BRIAN GREENING writes: My grumpiness is well known locally and goes back to the days of my friendship with the much-missed Keith Newbery, that scourge of Southern Vectis, the county council and any local Freemasons.
(The reason for his dislike of the latter apparently stems from the fact he was bitten by one while still in his pram.)
It is simply, I personally hate change. For example, I dislike going into a supermarket to find the counter where I always purchased my slices of brawn is now selling cat and dog food or where I normally found the toilet rolls is now selling white spirit, paint scrapers and sandpaper.
This got me around to thinking just what any returning Newport-born resident, who had left the Isle of Wight in their teens, would make of the town today.
It is doubtful they would be naive enough to believe nothing would have changed in the intervening years but just how much would they miss of their childhood days?
Certainly, they would miss the trains and the disappearance of the railway station and that great metal bridge at the bottom of our High Street.
Gone too, they would discover, is the cattle market that was in South Street where I and many other children would make for every Tuesday to see and touch the sheep, pigs, chickens and calves and even occasionally see a dog tethered up to be sold.
Gone too would be the hot dog stall where that new delicacy of the time would have been on sale.
The cattle market was opened on September 11, 1928, by the mayor, Cllr W. Blake, after being in St James’s Square from around 1532.
Sir John Oglander recorded that around that time the corn market was held in St Thomas’s Square while the beast market was in St James’s Square.
He claimed neither was paved until 1654 when, with the proceeds of the sale of goods of a suicide victim, the former was paved, using the sum of £24 3s 2d raised.
The new cattle market was at the time a splendid construction, the frontage of it being built by using the bricks and tiles saved from the Green Dragon public house, that had stood opposite God’s Providence House for more than 200 years and commenced its demolition in 1924.
It seems inconceivable to imagine Church Litten and Town Lane were once no wider than the width of a single horse and cart. By 1924, Church Litten had already been widened and Town Lane was planned to be next, increasing its width from less than 12ft to 37ft.
However, in early 1900, there had begun the introduction on to our roads of motor cars and very soon, as now, they began to dictate any changes that were to take place within the town.
With Church Litten and Town Lane widened, the next target for demolition would be God’s Providence House.
In 1924, God’s Providence House was tenanted by a Mr Wells, selling all forms of crockery.
Then, in 1927, there was a letter printed in the County Press from a member of the Hobart family, who, at the time, lived at Standen House.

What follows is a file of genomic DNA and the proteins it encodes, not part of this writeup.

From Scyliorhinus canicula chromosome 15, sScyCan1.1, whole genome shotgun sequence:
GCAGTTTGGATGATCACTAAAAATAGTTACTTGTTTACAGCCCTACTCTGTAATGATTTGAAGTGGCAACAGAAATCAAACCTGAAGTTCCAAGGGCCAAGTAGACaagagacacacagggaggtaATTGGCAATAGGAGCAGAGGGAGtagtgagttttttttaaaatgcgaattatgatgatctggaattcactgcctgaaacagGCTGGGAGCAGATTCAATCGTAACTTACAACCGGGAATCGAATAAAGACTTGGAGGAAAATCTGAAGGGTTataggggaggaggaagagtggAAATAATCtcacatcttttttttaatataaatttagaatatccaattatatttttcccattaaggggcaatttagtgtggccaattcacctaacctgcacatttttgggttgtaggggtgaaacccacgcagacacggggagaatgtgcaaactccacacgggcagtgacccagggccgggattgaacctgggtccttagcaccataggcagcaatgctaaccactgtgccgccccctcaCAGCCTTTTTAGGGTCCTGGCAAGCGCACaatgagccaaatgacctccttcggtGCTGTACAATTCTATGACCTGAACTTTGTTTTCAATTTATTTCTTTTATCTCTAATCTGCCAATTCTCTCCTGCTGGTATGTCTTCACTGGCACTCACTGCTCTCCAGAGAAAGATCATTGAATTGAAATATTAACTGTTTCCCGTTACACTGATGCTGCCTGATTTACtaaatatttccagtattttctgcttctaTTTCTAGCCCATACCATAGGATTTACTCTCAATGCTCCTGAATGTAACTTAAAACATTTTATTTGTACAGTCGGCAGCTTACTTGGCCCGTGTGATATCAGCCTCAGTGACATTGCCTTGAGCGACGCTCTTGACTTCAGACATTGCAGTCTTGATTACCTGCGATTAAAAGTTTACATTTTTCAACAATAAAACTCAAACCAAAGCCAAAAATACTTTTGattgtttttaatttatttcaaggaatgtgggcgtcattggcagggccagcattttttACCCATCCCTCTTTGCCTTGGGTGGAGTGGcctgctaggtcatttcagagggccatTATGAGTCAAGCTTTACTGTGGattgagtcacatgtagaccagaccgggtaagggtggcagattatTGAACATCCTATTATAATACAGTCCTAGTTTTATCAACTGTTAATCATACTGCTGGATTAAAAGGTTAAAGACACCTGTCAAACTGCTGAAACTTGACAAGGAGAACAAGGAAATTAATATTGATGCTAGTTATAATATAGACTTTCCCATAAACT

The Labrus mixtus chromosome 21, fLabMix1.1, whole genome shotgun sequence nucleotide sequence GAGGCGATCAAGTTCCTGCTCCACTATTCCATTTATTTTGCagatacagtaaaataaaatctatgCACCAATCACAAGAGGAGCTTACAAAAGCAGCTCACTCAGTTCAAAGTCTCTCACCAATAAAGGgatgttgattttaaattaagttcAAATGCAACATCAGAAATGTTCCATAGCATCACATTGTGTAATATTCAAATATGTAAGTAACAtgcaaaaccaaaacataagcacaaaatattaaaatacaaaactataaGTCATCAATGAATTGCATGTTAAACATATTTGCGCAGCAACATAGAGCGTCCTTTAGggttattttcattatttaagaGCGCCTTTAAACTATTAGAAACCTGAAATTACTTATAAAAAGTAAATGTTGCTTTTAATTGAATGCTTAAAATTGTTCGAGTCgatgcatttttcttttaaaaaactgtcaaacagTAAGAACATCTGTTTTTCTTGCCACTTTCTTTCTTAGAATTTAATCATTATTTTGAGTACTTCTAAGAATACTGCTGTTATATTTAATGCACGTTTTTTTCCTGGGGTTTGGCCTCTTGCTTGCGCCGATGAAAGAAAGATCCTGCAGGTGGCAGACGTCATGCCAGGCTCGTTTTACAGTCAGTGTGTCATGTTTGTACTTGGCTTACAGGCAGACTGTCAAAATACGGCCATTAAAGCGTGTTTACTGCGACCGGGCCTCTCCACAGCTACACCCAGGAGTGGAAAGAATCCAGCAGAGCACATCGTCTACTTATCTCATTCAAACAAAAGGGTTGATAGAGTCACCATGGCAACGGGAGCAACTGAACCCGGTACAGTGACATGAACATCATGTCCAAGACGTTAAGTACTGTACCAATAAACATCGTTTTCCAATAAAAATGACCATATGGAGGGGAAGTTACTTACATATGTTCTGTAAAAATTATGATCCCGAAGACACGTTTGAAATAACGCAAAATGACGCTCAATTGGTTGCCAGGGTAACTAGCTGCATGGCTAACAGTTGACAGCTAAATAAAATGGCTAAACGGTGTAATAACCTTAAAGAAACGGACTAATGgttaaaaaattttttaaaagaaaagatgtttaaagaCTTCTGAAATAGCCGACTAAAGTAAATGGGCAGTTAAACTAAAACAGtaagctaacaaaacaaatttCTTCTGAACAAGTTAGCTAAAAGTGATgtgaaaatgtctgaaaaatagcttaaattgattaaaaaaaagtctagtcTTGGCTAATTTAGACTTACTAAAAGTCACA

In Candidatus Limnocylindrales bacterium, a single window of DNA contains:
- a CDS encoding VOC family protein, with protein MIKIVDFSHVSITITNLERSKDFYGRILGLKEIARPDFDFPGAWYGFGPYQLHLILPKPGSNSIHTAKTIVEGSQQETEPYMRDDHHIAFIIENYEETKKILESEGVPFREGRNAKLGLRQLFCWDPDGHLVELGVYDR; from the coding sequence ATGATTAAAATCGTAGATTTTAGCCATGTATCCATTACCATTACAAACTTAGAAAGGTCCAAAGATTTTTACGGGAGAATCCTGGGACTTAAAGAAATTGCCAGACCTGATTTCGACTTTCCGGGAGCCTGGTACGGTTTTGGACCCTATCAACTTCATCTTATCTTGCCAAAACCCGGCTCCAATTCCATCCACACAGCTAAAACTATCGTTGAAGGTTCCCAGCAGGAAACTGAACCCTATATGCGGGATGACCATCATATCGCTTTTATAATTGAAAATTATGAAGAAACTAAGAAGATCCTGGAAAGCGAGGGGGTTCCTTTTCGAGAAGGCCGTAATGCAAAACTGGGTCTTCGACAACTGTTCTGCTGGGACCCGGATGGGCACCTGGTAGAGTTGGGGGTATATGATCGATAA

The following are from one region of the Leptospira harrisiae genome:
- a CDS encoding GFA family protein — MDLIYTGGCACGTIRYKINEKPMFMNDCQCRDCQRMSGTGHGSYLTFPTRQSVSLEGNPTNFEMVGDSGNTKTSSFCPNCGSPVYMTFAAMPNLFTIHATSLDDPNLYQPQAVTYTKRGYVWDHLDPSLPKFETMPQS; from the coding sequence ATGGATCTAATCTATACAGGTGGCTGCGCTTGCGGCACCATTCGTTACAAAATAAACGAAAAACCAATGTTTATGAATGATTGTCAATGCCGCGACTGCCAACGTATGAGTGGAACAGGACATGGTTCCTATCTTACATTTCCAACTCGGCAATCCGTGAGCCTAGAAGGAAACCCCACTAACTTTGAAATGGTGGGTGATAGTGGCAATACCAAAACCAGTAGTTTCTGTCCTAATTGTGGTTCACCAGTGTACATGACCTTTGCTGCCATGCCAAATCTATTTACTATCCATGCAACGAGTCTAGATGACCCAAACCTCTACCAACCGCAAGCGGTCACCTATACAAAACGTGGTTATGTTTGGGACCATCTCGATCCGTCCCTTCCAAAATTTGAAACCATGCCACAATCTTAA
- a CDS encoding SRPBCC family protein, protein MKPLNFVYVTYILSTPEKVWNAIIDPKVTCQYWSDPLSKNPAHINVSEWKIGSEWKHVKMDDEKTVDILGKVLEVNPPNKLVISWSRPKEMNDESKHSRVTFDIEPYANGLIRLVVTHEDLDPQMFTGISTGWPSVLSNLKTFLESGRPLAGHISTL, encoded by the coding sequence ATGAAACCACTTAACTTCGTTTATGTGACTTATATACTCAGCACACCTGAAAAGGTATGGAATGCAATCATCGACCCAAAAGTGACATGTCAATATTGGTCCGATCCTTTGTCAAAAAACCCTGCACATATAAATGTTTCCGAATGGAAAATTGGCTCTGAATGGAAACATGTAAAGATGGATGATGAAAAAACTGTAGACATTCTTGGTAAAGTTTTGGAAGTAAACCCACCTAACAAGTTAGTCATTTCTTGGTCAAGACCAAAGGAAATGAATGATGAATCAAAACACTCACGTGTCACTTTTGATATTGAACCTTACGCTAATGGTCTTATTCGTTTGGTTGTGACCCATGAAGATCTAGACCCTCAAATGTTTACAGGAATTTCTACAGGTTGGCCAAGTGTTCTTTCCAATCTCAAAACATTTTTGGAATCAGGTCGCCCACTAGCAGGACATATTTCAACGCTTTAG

In his capacity as a senior member of the Chamber of Commerce, he described the house as being dilapidated, of having no historic interest to recommend it and said it stood in the way of a much-needed improvement scheme. No doubt he had a car.
A year earlier, the council had talked of purchasing the property to use as a museum or possibly a mayor’s house.
Indeed, when the new market in South Street was opened in 1928, the mayor even then commented the recent change the new cattle market had made to the town was progress and went on to say antiquity was all very well but it must give way to modern demands and he wished that God’s Providence House had been removed.
Then riding to the rescue came two local eminent architects in the form of Percy Stone and John Curtis Millgate.
The latter was Newport’s mayor on three occasions and when, in 1911, he was so honoured, he took as his mayoress his 12-year old daughter, Christabella, as sadly his wife had died in childbirth in 1903.
Indeed, Christabella took the same position on the two following occasions her father was mayor.
These two ‘knights in shining armour’ secretly purchased the property for £850 and then had it scheduled by the Ministry of Works as an ancient monument that stopped any destruction or alteration of the building.
Indeed, Mr Millgate did a similar deed when the Roman Villa at Cypress Road was beginning to be vandalised — he purchased this too, covered it over and preserved it for future generations to enjoy.
Personally, I applaud our two architects for their preservation efforts.
I do not often go along with wasteful demolition of our ancient buildings and wish those that followed them had put the same sort of effort into preserving Hazards House, once said to be the oldest house in Newport, when in the late 1970s it was demolished to eventually make way for the County Hall extension, a building that today I would welcome to see the end of.